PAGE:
No work visa was previously required, and I'm sure it would have hit the news big time if some Sony or Warner Bros. or Fox executive had been similarly treated jetting to and from LA.
Jay was detained for hours, and I can only imagine how this fucked him up emotionally -- and continues to. He'd been traveling to and from the US for years, of late to and from Los Angeles for his latest project with Porchlight; worse yet, as Jean-Marc notes, Jay was in fact "held incommunicado for several hours, couldn't call his wife, his agent, a lawyer, had his Canadian passport confiscated, all the while on Canadian soil, and is now on a list, which might cripple his ability to conduct his business for years to come, without any appeal, redress, etc."
How will this impact on Jay, now and in the future?
I'm worried; after all, Jay now has plenty of reason to fear any form of travel to or from (should he reach us) America, land of the free, home of the brave.
For the immediate short-term, the Porchlight "producers have now taken steps to try to get an O-1 (famous people) visa (no news yet), but that in any event is linked/limited to the current production. Frankly, we have no idea what to do thereafter if entry is routinely refused," Jay's agent Jean-Marc reports.
Jay has a two-time Emmy Award-winning cartoon series under his belt and still in production, but how can he keep this career momentum going if he now has reason to avoid working with any American production company?
How does any freelancer build on such success in the hard reality of TV and animation production if a work visa is required when one is pitching a concept and there isn't as yet any 'work' that fits within the narrow parameters of the new bureaucracy? Even mega-successful filmmakers are dependent on the vagaries of the market and the need to freely move for meetings, pitches, etc.; prescribed movement, particularly that requiring visas and permissions month in advance, is a career-killer, even if one doesn't suffer from "depression, panic attacks, and crippling self-doubt," and I dread what this kind of mindfuck can do to someone who does.
But that, of course, is the purpose of Homeland Security's detainment. They were bullies, scaring the shit out of a man because they could, they can and do every day, savoring the fear they can and do put into anyone they choose to target. "Innocent until proven guilty" is no longer the law of the land, and the horrible irony of that American flag stigmatizing Jay's Canadian passport is the ultimate imaginable desecration of the American flag. Our flag is now a stigma -- the fruit of our current President Bush, Vice President Cheney, and their policies.
I am outraged, as a fellow cartoonist, as an American citizen, as one who has enjoyed ongoing relations with friends in Canada and access to that beloved country all my adult life; I am infuriated that as marvelous a creative soul as Jay suffered this humiliation and abuse and is now stigmatized at the current height of his career and creative powers.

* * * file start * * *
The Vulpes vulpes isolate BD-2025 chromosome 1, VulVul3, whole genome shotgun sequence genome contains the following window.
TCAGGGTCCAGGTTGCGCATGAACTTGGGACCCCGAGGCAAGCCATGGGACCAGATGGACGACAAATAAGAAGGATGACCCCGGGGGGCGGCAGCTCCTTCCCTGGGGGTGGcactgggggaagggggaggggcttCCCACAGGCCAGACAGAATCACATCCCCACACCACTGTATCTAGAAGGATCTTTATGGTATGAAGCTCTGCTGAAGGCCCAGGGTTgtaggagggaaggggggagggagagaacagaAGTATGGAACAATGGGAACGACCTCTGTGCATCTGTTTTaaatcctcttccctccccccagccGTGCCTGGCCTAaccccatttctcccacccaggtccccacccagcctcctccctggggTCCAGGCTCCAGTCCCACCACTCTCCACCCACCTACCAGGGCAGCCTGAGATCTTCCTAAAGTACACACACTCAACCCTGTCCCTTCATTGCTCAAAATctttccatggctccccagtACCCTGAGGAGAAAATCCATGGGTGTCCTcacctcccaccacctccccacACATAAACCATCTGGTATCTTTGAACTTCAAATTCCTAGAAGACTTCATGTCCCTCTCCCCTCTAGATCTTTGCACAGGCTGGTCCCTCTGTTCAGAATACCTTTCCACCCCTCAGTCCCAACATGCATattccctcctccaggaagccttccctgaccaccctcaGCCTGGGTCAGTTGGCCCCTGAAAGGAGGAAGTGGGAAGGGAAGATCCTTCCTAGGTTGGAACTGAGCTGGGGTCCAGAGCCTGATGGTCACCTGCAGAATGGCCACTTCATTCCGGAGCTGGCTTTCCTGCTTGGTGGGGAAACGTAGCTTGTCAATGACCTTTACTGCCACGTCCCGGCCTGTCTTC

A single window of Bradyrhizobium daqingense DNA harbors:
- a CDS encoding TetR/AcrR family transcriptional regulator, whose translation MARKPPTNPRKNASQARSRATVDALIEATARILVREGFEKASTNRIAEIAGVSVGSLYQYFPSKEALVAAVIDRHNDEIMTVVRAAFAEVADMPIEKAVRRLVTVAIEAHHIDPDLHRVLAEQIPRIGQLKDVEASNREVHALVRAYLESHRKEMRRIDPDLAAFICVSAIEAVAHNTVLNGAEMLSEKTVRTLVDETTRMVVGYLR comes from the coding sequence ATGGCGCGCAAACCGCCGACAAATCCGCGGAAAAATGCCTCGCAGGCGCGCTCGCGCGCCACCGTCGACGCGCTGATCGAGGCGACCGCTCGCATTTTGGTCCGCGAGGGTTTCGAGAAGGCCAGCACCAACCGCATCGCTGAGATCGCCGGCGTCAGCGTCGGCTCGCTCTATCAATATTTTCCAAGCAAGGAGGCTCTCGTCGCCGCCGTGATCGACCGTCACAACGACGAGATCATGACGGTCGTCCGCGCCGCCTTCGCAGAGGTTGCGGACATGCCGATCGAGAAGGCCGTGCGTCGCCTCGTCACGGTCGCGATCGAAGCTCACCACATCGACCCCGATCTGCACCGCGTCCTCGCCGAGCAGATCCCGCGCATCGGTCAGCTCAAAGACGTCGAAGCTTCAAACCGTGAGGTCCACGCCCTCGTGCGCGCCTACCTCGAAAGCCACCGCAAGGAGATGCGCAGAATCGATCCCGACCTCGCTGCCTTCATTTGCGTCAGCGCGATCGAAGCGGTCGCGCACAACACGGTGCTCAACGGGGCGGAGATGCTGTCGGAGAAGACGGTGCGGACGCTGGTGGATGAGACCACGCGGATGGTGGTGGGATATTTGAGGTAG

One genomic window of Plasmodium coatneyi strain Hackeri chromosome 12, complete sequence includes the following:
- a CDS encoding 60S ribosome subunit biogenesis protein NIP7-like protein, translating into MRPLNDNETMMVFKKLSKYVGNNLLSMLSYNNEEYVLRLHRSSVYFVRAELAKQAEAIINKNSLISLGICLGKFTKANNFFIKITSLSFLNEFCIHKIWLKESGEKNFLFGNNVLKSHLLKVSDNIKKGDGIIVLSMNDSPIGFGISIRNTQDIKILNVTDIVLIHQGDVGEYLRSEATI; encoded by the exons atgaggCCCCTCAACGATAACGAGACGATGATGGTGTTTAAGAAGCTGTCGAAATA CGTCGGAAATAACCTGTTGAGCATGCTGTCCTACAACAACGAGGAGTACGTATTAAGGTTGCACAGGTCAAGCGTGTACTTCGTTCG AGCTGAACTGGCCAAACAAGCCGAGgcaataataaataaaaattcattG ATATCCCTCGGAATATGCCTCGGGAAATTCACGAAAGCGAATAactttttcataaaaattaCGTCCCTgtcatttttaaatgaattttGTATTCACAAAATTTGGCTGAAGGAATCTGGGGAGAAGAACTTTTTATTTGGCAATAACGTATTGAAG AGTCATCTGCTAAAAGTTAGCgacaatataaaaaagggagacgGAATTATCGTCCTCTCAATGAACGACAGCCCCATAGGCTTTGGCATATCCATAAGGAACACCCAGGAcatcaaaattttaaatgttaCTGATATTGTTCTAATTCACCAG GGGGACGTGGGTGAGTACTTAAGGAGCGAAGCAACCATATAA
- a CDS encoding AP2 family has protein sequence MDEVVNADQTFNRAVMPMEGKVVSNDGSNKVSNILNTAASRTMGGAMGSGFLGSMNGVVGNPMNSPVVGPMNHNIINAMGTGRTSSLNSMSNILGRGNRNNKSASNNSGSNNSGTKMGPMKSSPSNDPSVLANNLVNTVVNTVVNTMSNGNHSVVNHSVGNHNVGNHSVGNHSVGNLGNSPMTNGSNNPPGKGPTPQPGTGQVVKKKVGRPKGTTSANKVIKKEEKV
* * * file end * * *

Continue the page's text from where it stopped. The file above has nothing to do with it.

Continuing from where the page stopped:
Jay has understandably understated the impact in his own venue,
As an American citizen, I am moved to push this to another level.
As a cartoonist, I'm sick and tired of cartoonists remaining the easy target for bullies and corrupt agents of the law.
For those of you prudish enough to still think the obscenity charges against Mike Diana were in any way justified --
There is no possible justification for the treatment Jay suffered, or the repercussions upon his life, family, creative life and career.
The lessons were clear: pick on comics, no one cares in the US.
Pick on movies, and the sky can fall on your head.
The VSDA (Video Software Dealer's Association) and DGA (Directors Guild of America) brought all they could muster against the same corrupt church and police coalition that had crushed Planet Comics, despite the CDLDF's (Comic Book Legal Defense Fund) best efforts.
In Jay's case, we need to spread this beyond the confines of the comics community, and rally larger industries.
Jay's treatment should be a rallying point for the larger creative community -- filmmakers, animators, producers, the American media at large so dependent on US/Canadian cooperation and coproductions -- to bring some real muscle to bear on such abuses against creative individuals like Jay.
Moreover, this should serve as notice for those of you who are cartoonists and still think the Bush Regime is doing OK by you and us and America.
They've now come for your neighbor...